The Leica Elmarit-M 28mm f/2.8 ASPH. ($2,195 list) is an impressively small wide-angle lens with a modest f/2.8 maximum aperture. It’s compatible with Leica rangefinder cameras, although it’s easy enough to use with Sony NEX and Micro Four Thirds cameras using an inexpensive adapter. It’s an impressive performer, delivering sharp images at its maximum aperture, but you don’t get the edge-to-edge performance that Leica shooters adore until f/4. That’s still pretty reasonable for a wide-angle design, and it’s even more impressive when you consider just how compact and light the lens is.
The Elmarit measures just 1.2 by 2 inches (HD) and weighs in at 6.3 ounces. The included clip-on plastic hood adds a bit of height, but not much, and its weight is impressive when you consider its all-metal construction. It can focus as close as 0.7 meter and accepts 39mm filters, the standard for smaller Leica lenses. Its aperture ranges from f/2.8 down to f/22 in half-stop clicks, and there’s a tab on the focusing ring to make adjusting focus a more pleasant experience. There’s no such thing as an autofocus M camera, so be prepared to focus this one yourself.
I used Imatest to check the performance of the Elmarit when paired with the full-frame Leica M. The lens was released and designed for use on the older digital M8 camera, which featured a smaller-than-full-frame image sensor. Imatest shows that average sharpness, calculated using a center-weighted methodology, is 2,311 lines per picture height. This is in excess of the 1,800 lines that we require to call a photo sharp, but there is some softness at the extreme edges of the frame. Performance there is limited to a mere 1,347 lines, which is noticeably fuzzy upon careful examination.
Stopping down to f/4 fixes everything. The overall resolution jumps to 2,736 lines, and edges are quite impressive at 1,879 lines. At f/5.6 the overall sharpness is 3,104 lines, with edges that cross 2,700 lines, and things are just about the same at f/8. This is a wide-angle design, and it doesn’t focus as close as some 28mm SLR lenses, so you won’t be missing out on much bokeh by narrowing the aperture when corner-to-corner sharpness is a requirement for a shot.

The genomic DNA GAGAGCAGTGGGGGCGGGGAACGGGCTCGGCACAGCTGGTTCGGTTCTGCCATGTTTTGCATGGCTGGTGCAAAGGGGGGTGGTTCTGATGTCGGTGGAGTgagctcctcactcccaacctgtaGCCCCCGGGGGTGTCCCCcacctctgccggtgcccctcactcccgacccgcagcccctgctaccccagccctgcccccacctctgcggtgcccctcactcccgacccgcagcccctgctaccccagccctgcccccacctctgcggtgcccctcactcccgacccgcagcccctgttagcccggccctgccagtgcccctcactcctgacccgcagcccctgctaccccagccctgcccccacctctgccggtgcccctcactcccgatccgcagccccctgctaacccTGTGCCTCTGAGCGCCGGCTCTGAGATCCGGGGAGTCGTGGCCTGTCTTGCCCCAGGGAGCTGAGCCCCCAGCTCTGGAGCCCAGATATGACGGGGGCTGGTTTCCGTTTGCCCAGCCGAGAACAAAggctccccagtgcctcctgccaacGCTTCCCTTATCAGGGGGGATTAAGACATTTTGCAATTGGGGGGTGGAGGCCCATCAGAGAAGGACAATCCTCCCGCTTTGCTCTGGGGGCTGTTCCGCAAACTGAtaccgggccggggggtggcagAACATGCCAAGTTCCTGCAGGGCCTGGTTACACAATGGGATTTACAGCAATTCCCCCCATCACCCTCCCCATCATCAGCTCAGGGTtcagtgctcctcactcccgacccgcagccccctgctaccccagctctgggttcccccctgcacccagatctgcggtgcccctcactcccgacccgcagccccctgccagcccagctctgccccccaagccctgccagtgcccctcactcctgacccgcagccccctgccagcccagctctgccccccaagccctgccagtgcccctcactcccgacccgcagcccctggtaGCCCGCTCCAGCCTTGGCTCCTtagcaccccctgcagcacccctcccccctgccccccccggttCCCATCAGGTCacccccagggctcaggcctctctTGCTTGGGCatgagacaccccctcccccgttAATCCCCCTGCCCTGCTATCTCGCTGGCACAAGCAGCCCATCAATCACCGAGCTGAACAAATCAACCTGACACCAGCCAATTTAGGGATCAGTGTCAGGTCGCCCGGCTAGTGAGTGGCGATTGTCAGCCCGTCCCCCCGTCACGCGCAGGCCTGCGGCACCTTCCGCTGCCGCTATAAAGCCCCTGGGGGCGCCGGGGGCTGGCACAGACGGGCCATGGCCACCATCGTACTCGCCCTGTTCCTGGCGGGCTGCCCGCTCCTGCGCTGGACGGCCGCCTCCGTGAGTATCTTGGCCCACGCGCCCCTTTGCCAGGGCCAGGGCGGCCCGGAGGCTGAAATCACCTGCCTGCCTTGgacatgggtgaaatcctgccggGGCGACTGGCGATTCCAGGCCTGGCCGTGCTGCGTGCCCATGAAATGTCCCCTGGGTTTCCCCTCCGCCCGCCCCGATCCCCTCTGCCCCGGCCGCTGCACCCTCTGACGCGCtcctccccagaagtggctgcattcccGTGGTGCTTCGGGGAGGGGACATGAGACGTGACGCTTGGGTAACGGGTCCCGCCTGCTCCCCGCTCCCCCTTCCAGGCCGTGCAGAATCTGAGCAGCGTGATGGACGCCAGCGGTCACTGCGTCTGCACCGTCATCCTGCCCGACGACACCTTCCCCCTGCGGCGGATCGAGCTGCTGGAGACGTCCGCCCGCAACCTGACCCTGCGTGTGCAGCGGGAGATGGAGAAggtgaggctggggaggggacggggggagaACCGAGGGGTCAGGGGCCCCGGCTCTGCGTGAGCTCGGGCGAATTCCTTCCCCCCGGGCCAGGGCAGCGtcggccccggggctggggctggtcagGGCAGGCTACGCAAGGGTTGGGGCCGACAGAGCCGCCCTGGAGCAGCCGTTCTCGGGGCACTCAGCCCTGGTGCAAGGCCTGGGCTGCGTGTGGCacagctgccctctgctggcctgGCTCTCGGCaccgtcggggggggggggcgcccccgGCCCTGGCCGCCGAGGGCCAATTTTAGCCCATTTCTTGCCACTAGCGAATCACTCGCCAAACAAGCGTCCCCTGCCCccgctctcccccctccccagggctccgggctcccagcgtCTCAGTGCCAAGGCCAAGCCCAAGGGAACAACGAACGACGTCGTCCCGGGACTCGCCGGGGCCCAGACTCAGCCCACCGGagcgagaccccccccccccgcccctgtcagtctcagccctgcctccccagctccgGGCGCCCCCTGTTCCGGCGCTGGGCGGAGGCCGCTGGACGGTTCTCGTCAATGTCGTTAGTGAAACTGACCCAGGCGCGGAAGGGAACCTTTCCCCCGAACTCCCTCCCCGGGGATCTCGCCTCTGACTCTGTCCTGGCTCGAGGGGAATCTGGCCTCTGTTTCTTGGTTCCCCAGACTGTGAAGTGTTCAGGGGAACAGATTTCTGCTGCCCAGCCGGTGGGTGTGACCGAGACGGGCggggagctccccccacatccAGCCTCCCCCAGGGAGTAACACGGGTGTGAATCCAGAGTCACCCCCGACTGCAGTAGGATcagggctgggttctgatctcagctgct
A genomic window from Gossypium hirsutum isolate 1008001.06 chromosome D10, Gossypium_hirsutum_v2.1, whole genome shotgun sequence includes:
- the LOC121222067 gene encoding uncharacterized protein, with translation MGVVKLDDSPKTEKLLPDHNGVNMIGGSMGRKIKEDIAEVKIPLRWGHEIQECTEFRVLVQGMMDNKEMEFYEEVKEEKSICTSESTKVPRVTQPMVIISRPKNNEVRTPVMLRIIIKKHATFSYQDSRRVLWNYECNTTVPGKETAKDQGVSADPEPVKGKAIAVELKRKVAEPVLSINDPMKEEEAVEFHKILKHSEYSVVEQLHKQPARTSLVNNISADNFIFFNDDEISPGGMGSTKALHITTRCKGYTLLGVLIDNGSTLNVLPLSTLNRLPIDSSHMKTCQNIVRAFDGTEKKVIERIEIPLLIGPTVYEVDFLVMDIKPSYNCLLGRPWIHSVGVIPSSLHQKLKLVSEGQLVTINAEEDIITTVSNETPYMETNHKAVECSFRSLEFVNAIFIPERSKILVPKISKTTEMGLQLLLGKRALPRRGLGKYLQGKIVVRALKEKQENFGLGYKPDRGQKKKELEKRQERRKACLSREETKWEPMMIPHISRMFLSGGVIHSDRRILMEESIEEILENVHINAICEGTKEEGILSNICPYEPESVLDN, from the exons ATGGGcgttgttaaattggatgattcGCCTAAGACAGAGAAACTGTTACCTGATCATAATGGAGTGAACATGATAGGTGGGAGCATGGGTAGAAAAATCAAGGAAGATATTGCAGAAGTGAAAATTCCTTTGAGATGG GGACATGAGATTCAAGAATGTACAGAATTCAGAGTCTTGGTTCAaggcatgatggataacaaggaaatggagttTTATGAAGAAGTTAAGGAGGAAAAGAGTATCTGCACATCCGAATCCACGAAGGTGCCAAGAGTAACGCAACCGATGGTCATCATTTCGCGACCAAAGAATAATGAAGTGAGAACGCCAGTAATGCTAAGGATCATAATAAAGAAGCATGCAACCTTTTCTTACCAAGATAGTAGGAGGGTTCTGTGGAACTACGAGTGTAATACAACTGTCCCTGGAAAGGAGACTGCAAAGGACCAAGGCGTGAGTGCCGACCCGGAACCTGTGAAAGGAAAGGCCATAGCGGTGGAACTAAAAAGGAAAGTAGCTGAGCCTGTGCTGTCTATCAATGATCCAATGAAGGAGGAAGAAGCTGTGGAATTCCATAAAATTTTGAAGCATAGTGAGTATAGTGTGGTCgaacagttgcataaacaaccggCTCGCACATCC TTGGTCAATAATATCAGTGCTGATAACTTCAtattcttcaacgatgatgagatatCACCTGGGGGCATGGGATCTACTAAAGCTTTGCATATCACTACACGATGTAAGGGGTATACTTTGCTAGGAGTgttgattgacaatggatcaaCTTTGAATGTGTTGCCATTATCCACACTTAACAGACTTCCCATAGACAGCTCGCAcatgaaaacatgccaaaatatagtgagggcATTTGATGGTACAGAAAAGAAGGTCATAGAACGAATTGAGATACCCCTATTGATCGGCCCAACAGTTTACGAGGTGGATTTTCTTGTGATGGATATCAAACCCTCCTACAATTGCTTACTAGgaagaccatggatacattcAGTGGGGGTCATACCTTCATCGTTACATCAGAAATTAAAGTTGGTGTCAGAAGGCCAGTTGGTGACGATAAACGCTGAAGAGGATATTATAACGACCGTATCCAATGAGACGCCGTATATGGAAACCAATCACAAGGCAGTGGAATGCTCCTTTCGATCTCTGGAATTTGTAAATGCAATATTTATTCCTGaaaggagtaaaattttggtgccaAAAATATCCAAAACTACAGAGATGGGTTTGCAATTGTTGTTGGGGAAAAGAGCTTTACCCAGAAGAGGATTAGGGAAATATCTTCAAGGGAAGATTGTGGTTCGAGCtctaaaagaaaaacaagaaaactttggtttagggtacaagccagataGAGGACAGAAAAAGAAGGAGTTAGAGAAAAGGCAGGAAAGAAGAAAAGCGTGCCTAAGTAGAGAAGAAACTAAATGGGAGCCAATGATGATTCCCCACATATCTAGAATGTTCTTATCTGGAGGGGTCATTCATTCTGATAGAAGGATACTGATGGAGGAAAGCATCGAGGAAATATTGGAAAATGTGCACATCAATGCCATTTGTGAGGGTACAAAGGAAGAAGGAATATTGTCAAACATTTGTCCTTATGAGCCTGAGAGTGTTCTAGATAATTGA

There is a modest amount of barrel distortion, about 0.9 percent, which is a bit much compared to some Leica glass, but is barely relevant in field conditions. If you do notice some curvature in your images, a quick slider adjustment in Lightroom will straighten them out.
The Elmarit-M 28mm f/2.8 ASPH. is a good choice for Leica shooters who want to buy a wide-angle lens, but can’t afford the Summicron-M 28mm f/2 ASPH. ($4,295). Its aperture isn’t as ambitious, but its price tag is significantly lower and it’s compact to boot. The lens is the widest you can use on a full-frame M without resorting to an accessory viewfinder for framing. Leica shooters who value performance over size often seek out the older, larger 28mm Elmarit on the used market, as it is said to produce sharper corners at its maximum aperture. But if you prefer the more modern look that an aspherical lens produces, and don’t want to have the need for an f/2 wide-angle or the budget for the Summicron, the Elmarit-M is a solid choice. Just remember to stop it down a bit when you’re going for edge-to-edge sharpness in a shot.
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